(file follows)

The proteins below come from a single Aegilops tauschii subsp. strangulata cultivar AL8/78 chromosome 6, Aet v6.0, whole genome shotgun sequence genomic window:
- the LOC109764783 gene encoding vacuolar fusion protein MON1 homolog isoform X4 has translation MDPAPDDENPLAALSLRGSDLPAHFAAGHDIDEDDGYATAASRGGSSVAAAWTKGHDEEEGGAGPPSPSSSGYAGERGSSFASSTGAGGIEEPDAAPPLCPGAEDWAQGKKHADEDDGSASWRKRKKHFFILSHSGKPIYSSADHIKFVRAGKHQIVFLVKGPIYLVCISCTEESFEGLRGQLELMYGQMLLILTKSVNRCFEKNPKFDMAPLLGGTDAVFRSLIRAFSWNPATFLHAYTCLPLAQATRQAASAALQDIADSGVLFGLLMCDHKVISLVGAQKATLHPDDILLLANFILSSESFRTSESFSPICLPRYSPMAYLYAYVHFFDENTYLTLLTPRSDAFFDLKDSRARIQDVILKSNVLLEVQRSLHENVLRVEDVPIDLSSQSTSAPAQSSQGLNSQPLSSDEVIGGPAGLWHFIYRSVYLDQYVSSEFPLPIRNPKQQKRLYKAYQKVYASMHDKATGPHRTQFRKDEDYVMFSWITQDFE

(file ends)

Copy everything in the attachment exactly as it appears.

The proteins below come from a single Aegilops tauschii subsp. strangulata cultivar AL8/78 chromosome 6, Aet v6.0, whole genome shotgun sequence genomic window:
- the LOC109764783 gene encoding vacuolar fusion protein MON1 homolog isoform X4 has translation MDPAPDDENPLAALSLRGSDLPAHFAAGHDIDEDDGYATAASRGGSSVAAAWTKGHDEEEGGAGPPSPSSSGYAGERGSSFASSTGAGGIEEPDAAPPLCPGAEDWAQGKKHADEDDGSASWRKRKKHFFILSHSGKPIYSSADHIKFVRAGKHQIVFLVKGPIYLVCISCTEESFEGLRGQLELMYGQMLLILTKSVNRCFEKNPKFDMAPLLGGTDAVFRSLIRAFSWNPATFLHAYTCLPLAQATRQAASAALQDIADSGVLFGLLMCDHKVISLVGAQKATLHPDDILLLANFILSSESFRTSESFSPICLPRYSPMAYLYAYVHFFDENTYLTLLTPRSDAFFDLKDSRARIQDVILKSNVLLEVQRSLHENVLRVEDVPIDLSSQSTSAPAQSSQGLNSQPLSSDEVIGGPAGLWHFIYRSVYLDQYVSSEFPLPIRNPKQQKRLYKAYQKVYASMHDKATGPHRTQFRKDEDYVMFSWITQDFE